My name is Laureen Pittman. I’m a happily married wife and mother of two great boys. I also happen to be adopted. I’m turning 50 this year. This blog is about me and my adoption story. Every story is unique—and I love hearing about all of them. I have many friends who are also part of the adoption triad (either adult adoptees themselves, like me, or adoptive parents). I’ve learned over the years that people who are not part of the triad react to adoption in different ways. I used to be puzzled by that.
Obviously, every experience is different, but I have a family just like you. We do the same things your family does: we celebrate birthdays and holidays, we go on vacations together, we make mistakes and we honor and celebrate life’s milestones and successes. My family is also dysfunctional—just like yours. No one and no family is perfect. I’ve had issues over the years—in my youth and as an adult—with confidence, rejection, trust. Just like you. I don’t blame it on adoption.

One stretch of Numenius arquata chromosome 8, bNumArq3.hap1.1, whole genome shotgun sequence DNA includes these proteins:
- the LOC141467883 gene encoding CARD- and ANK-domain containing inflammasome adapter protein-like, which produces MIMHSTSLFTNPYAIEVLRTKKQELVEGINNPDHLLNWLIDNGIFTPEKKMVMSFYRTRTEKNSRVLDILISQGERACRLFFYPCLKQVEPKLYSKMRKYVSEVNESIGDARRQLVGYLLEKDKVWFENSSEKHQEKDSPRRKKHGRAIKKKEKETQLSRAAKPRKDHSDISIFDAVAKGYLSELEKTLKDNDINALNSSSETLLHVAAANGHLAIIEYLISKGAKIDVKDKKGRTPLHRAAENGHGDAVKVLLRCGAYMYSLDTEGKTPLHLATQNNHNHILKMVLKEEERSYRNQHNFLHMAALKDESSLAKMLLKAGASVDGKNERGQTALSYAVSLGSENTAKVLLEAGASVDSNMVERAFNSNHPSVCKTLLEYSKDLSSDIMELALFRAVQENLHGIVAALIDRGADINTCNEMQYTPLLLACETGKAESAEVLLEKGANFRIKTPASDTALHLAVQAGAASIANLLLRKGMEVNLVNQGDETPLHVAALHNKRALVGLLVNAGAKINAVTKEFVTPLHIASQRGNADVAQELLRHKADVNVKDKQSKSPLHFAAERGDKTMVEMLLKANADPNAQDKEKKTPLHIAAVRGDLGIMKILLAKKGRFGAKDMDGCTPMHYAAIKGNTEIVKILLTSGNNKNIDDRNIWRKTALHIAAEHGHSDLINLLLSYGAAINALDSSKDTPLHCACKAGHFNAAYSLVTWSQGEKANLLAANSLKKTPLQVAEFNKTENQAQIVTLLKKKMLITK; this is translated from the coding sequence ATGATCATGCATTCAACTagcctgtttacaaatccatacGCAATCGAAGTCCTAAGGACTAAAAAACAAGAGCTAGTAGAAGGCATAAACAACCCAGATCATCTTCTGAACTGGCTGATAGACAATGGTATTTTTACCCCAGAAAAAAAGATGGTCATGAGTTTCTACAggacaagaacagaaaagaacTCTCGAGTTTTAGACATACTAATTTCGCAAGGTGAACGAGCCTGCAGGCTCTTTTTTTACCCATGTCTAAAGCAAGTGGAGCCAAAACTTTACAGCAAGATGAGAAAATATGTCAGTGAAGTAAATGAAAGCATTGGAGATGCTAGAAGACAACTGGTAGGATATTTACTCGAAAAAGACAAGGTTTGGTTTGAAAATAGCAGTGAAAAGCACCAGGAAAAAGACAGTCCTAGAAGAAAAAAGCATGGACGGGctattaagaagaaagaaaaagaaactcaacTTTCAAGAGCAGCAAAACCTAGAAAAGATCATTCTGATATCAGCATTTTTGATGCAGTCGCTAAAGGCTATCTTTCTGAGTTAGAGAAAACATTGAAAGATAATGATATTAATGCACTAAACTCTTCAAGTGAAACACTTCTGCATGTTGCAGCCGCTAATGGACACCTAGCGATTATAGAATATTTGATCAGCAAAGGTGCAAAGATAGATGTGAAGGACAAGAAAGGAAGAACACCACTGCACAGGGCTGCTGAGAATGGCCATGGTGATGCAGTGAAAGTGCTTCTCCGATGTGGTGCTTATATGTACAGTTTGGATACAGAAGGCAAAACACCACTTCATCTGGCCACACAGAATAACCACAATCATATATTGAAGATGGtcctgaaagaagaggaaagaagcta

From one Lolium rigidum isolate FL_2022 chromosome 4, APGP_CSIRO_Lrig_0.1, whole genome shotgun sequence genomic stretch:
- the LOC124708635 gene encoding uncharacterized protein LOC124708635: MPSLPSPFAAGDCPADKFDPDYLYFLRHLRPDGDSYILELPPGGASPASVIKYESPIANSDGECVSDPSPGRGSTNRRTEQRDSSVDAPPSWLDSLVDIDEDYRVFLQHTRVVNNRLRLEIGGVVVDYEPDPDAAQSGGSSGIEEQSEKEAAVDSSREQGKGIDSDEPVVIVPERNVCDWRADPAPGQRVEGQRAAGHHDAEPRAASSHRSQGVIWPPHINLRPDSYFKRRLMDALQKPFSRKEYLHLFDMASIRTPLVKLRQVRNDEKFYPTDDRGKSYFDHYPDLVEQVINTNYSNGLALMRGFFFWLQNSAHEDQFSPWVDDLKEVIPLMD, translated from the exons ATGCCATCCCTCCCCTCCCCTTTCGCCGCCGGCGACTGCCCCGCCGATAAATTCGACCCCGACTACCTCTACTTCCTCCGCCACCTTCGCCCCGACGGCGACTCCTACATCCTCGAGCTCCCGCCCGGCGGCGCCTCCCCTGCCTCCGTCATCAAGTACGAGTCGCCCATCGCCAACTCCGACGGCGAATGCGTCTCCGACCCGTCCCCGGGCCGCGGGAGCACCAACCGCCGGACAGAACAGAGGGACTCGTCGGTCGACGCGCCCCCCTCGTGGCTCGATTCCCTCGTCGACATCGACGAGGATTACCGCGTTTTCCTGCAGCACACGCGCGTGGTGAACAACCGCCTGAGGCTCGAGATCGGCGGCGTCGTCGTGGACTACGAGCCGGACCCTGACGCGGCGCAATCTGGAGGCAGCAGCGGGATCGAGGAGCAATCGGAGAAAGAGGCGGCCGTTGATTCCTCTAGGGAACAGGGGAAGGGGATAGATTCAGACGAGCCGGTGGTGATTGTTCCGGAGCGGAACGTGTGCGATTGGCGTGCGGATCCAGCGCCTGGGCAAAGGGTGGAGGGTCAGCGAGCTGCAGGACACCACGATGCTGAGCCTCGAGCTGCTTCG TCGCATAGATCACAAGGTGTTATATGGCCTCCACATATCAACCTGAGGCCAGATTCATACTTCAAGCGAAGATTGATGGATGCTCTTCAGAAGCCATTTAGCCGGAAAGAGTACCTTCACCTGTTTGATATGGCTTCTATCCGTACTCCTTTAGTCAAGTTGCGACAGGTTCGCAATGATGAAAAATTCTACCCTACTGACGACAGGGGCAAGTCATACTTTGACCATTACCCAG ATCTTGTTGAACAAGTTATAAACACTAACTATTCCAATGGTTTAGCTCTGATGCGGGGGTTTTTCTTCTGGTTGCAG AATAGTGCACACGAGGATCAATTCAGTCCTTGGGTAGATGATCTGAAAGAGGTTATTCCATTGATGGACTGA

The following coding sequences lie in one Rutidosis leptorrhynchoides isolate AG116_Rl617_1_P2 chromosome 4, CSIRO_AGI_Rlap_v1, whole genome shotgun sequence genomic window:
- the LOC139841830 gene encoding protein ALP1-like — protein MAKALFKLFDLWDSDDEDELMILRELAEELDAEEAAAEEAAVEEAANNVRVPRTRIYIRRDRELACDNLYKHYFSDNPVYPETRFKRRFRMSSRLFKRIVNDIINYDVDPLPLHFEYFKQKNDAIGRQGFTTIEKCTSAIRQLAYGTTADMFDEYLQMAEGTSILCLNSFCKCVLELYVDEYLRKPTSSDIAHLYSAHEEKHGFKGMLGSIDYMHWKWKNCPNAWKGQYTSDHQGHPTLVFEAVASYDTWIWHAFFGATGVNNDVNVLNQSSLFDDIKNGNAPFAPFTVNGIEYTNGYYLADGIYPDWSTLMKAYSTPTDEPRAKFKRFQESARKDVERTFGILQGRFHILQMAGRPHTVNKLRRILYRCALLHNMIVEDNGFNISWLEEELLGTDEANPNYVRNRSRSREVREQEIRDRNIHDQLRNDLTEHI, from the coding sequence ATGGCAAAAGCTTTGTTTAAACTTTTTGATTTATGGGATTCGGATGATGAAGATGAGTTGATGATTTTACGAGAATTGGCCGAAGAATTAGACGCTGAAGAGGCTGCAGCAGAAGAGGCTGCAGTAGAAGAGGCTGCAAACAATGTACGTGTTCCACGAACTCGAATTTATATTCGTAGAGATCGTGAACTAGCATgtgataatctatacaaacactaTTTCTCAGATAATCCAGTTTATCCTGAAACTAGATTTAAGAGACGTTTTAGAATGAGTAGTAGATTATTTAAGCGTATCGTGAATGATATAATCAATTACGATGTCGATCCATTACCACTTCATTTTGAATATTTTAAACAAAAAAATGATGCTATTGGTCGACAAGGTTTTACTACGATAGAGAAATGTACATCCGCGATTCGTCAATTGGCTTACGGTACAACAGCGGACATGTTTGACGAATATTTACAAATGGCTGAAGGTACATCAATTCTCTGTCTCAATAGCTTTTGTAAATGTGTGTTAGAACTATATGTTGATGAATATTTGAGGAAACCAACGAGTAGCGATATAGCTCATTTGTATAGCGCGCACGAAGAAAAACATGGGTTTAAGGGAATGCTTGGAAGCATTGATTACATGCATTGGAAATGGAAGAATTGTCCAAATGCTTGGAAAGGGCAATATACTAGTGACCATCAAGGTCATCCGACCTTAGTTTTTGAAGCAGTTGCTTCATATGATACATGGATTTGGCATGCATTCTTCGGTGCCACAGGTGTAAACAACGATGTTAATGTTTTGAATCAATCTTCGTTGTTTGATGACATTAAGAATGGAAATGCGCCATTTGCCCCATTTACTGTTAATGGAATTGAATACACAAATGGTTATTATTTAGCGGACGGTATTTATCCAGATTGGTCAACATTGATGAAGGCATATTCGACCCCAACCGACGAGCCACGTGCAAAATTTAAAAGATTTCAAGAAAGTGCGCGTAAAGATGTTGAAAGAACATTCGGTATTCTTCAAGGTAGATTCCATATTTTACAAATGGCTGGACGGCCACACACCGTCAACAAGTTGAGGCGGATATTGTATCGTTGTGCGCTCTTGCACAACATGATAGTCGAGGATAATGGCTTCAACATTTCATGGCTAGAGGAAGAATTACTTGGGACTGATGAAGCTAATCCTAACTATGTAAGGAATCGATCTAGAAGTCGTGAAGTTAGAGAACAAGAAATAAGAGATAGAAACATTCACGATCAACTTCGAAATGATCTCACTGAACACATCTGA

I’ve always hated movies, soap operas and fiction that over-dramatize adoption stories, where the adoptee seems to always be the underdog—carrying around abandonment issues and feeling like he or she doesn’t belong—plagued by low self-esteem, lack of trust, and disassociation. We are not, as a group, poor lost souls. For the most part, we are strong, confident, and we have a deep, profound sense of self (probably even more so than many people who are not adopted—we only have the “self” to blame or rely on for most of our psychological make-up). “Self,” however, is not the same as “identity.”
I was born “Baby Girl ___________.” I’ve been known as Laureen Hubachek, Laureen Ashman, and now, Laureen Pittman. My Adoption Story has for the most part been a secret, considered a shameful thing that happened to someone else some 50 years ago. I’ve pretty much been denied a very deep layer of my existence–no family history, no ethnicity, no heritage . . . But here I am. Existing, thriving, in spite of the denial. Some people still believe that the past (my past) and history (my history) should be hidden and denied for all eternity in the name of “privacy” or to protect others from exposure to embarrassment, or exposure to a truth that would destroy some perfectly crafted life created out of denial of the past. Well, it took nearly 50 years, but I’ve decided that I am the one who makes the choices about what I need to do to fill in the blanks about my “identity” and I have made a conscious choice to offer my story.
If you have an adoption story, I’d love to hear it.